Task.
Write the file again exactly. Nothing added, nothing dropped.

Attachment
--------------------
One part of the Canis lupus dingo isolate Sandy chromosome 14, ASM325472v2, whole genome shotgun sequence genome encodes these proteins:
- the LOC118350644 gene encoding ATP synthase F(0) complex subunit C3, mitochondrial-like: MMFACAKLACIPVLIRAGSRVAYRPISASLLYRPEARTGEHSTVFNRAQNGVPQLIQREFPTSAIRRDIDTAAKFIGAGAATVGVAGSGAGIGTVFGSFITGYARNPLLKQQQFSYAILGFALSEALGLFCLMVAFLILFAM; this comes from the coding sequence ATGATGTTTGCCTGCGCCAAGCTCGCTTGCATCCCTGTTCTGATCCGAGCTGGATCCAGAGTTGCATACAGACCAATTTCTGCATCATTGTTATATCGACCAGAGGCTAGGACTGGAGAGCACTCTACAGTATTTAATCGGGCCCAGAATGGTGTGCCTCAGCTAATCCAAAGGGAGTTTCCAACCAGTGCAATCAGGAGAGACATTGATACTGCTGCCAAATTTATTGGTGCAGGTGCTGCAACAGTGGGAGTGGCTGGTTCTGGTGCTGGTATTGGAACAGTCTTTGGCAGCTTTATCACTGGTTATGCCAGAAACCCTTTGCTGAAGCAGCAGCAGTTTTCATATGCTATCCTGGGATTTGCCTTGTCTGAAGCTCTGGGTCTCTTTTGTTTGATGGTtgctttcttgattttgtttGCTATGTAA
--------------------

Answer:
One part of the Canis lupus dingo isolate Sandy chromosome 14, ASM325472v2, whole genome shotgun sequence genome encodes these proteins:
- the LOC118350644 gene encoding ATP synthase F(0) complex subunit C3, mitochondrial-like: MMFACAKLACIPVLIRAGSRVAYRPISASLLYRPEARTGEHSTVFNRAQNGVPQLIQREFPTSAIRRDIDTAAKFIGAGAATVGVAGSGAGIGTVFGSFITGYARNPLLKQQQFSYAILGFALSEALGLFCLMVAFLILFAM; this comes from the coding sequence ATGATGTTTGCCTGCGCCAAGCTCGCTTGCATCCCTGTTCTGATCCGAGCTGGATCCAGAGTTGCATACAGACCAATTTCTGCATCATTGTTATATCGACCAGAGGCTAGGACTGGAGAGCACTCTACAGTATTTAATCGGGCCCAGAATGGTGTGCCTCAGCTAATCCAAAGGGAGTTTCCAACCAGTGCAATCAGGAGAGACATTGATACTGCTGCCAAATTTATTGGTGCAGGTGCTGCAACAGTGGGAGTGGCTGGTTCTGGTGCTGGTATTGGAACAGTCTTTGGCAGCTTTATCACTGGTTATGCCAGAAACCCTTTGCTGAAGCAGCAGCAGTTTTCATATGCTATCCTGGGATTTGCCTTGTCTGAAGCTCTGGGTCTCTTTTGTTTGATGGTtgctttcttgattttgtttGCTATGTAA